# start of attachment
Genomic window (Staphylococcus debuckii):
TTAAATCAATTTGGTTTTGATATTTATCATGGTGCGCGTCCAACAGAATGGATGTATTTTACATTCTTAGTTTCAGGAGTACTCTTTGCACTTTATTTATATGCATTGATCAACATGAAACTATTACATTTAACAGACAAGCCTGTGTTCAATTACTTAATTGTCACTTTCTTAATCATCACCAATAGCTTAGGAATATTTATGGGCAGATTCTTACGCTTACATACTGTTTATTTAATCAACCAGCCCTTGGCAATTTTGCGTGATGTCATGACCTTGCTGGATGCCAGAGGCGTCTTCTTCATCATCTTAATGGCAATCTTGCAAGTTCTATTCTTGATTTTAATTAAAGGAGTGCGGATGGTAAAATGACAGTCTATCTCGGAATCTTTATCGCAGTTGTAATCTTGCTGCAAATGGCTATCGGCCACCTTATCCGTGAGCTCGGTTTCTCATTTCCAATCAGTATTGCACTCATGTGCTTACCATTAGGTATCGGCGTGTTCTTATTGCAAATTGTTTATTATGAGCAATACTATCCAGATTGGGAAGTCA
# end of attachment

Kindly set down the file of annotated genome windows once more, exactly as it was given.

Genomic window (Staphylococcus debuckii):
TTAAATCAATTTGGTTTTGATATTTATCATGGTGCGCGTCCAACAGAATGGATGTATTTTACATTCTTAGTTTCAGGAGTACTCTTTGCACTTTATTTATATGCATTGATCAACATGAAACTATTACATTTAACAGACAAGCCTGTGTTCAATTACTTAATTGTCACTTTCTTAATCATCACCAATAGCTTAGGAATATTTATGGGCAGATTCTTACGCTTACATACTGTTTATTTAATCAACCAGCCCTTGGCAATTTTGCGTGATGTCATGACCTTGCTGGATGCCAGAGGCGTCTTCTTCATCATCTTAATGGCAATCTTGCAAGTTCTATTCTTGATTTTAATTAAAGGAGTGCGGATGGTAAAATGACAGTCTATCTCGGAATCTTTATCGCAGTTGTAATCTTGCTGCAAATGGCTATCGGCCACCTTATCCGTGAGCTCGGTTTCTCATTTCCAATCAGTATTGCACTCATGTGCTTACCATTAGGTATCGGCGTGTTCTTATTGCAAATTGTTTATTATGAGCAATACTATCCAGATTGGGAAGTCA